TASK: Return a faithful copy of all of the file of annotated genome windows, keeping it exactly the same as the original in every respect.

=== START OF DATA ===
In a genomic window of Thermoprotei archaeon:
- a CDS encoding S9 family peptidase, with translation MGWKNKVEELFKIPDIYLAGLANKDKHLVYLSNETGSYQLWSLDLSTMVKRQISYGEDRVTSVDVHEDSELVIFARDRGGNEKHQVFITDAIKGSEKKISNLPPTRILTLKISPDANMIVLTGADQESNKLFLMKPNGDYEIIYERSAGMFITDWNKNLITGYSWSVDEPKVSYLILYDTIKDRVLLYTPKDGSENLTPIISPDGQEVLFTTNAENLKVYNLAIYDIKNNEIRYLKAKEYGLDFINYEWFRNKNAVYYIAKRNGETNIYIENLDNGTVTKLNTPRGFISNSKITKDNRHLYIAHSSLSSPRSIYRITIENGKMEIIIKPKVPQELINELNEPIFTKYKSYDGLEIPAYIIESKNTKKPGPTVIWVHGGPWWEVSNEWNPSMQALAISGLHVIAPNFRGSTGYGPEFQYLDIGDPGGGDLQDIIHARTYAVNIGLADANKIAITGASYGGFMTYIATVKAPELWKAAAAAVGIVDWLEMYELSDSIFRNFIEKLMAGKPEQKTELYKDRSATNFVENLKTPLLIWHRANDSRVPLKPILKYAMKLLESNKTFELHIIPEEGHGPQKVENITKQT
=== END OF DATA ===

In a genomic window of Thermoprotei archaeon:
- a CDS encoding S9 family peptidase, with translation MGWKNKVEELFKIPDIYLAGLANKDKHLVYLSNETGSYQLWSLDLSTMVKRQISYGEDRVTSVDVHEDSELVIFARDRGGNEKHQVFITDAIKGSEKKISNLPPTRILTLKISPDANMIVLTGADQESNKLFLMKPNGDYEIIYERSAGMFITDWNKNLITGYSWSVDEPKVSYLILYDTIKDRVLLYTPKDGSENLTPIISPDGQEVLFTTNAENLKVYNLAIYDIKNNEIRYLKAKEYGLDFINYEWFRNKNAVYYIAKRNGETNIYIENLDNGTVTKLNTPRGFISNSKITKDNRHLYIAHSSLSSPRSIYRITIENGKMEIIIKPKVPQELINELNEPIFTKYKSYDGLEIPAYIIESKNTKKPGPTVIWVHGGPWWEVSNEWNPSMQALAISGLHVIAPNFRGSTGYGPEFQYLDIGDPGGGDLQDIIHARTYAVNIGLADANKIAITGASYGGFMTYIATVKAPELWKAAAAAVGIVDWLEMYELSDSIFRNFIEKLMAGKPEQKTELYKDRSATNFVENLKTPLLIWHRANDSRVPLKPILKYAMKLLESNKTFELHIIPEEGHGPQKVENITKQT